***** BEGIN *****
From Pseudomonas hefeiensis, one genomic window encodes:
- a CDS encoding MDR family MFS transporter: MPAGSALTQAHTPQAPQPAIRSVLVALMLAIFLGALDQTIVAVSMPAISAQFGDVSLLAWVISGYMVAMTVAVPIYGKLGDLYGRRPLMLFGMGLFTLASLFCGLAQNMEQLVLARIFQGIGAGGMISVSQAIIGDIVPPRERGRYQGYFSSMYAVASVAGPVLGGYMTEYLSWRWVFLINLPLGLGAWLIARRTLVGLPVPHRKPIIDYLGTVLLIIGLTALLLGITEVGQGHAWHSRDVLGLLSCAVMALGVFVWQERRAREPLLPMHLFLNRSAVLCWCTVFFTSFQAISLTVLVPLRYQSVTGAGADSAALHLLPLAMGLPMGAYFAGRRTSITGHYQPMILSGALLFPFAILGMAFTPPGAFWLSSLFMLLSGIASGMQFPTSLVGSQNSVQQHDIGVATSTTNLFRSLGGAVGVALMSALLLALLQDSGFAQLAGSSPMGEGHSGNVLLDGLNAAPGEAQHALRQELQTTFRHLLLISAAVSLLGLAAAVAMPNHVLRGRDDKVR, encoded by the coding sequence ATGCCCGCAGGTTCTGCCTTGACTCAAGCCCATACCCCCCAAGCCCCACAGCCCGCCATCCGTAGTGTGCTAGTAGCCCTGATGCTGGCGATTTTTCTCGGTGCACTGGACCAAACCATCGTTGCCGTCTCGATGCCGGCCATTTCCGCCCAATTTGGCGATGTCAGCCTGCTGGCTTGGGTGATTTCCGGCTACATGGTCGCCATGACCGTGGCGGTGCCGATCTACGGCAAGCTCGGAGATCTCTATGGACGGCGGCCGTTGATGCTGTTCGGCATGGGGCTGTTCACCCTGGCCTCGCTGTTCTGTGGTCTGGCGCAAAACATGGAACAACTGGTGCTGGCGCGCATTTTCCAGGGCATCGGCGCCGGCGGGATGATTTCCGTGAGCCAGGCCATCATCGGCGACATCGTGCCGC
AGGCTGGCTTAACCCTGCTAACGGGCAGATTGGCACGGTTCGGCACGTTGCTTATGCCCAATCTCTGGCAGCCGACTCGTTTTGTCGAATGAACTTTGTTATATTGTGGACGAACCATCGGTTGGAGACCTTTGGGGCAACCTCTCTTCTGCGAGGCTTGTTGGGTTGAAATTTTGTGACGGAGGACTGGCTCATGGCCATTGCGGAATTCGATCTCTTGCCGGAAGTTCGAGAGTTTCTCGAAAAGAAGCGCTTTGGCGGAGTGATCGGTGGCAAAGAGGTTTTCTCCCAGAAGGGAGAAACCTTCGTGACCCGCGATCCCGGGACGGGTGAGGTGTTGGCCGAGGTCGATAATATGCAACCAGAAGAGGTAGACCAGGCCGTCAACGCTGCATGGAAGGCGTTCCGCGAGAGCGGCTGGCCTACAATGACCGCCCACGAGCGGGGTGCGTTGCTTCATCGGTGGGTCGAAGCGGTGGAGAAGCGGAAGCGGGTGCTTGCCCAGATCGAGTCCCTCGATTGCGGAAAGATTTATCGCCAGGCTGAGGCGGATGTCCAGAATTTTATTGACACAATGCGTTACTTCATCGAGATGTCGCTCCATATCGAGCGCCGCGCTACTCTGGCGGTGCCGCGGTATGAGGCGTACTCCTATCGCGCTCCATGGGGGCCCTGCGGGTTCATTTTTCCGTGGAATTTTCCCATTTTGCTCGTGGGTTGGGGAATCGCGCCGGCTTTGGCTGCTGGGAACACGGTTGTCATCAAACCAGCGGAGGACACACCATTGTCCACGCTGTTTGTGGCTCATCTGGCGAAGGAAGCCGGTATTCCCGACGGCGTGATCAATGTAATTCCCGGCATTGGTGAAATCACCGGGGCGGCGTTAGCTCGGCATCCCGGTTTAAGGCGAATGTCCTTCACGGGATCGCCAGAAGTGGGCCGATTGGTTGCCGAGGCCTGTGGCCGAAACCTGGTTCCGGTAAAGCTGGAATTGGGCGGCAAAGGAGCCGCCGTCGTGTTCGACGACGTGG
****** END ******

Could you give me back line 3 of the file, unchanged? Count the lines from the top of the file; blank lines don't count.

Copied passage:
AGGCTGGCTTAACCCTGCTAACGGGCAGATTGGCACGGTTCGGCACGTTGCTTATGCCCAATCTCTGGCAGCCGACTCGTTTTGTCGAATGAACTTTGTTATATTGTGGACGAACCATCGGTTGGAGACCTTTGGGGCAACCTCTCTTCTGCGAGGCTTGTTGGGTTGAAATTTTGTGACGGAGGACTGGCTCATGGCCATTGCGGAATTCGATCTCTTGCCGGAAGTTCGAGAGTTTCTCGAAAAGAAGCGCTTTGGCGGAGTGATCGGTGGCAAAGAGGTTTTCTCCCAGAAGGGAGAAACCTTCGTGACCCGCGATCCCGGGACGGGTGAGGTGTTGGCCGAGGTCGATAATATGCAACCAGAAGAGGTAGACCAGGCCGTCAACGCTGCATGGAAGGCGTTCCGCGAGAGCGGCTGGCCTACAATGACCGCCCACGAGCGGGGTGCGTTGCTTCATCGGTGGGTCGAAGCGGTGGAGAAGCGGAAGCGGGTGCTTGCCCAGATCGAGTCCCTCGATTGCGGAAAGATTTATCGCCAGGCTGAGGCGGATGTCCAGAATTTTATTGACACAATGCGTTACTTCATCGAGATGTCGCTCCATATCGAGCGCCGCGCTACTCTGGCGGTGCCGCGGTATGAGGCGTACTCCTATCGCGCTCCATGGGGGCCCTGCGGGTTCATTTTTCCGTGGAATTTTCCCATTTTGCTCGTGGGTTGGGGAATCGCGCCGGCTTTGGCTGCTGGGAACACGGTTGTCATCAAACCAGCGGAGGACACACCATTGTCCACGCTGTTTGTGGCTCATCTGGCGAAGGAAGCCGGTATTCCCGACGGCGTGATCAATGTAATTCCCGGCATTGGTGAAATCACCGGGGCGGCGTTAGCTCGGCATCCCGGTTTAAGGCGAATGTCCTTCACGGGATCGCCAGAAGTGGGCCGATTGGTTGCCGAGGCCTGTGGCCGAAACCTGGTTCCGGTAAAGCTGGAATTGGGCGGCAAAGGAGCCGCCGTCGTGTTCGACGACGTGG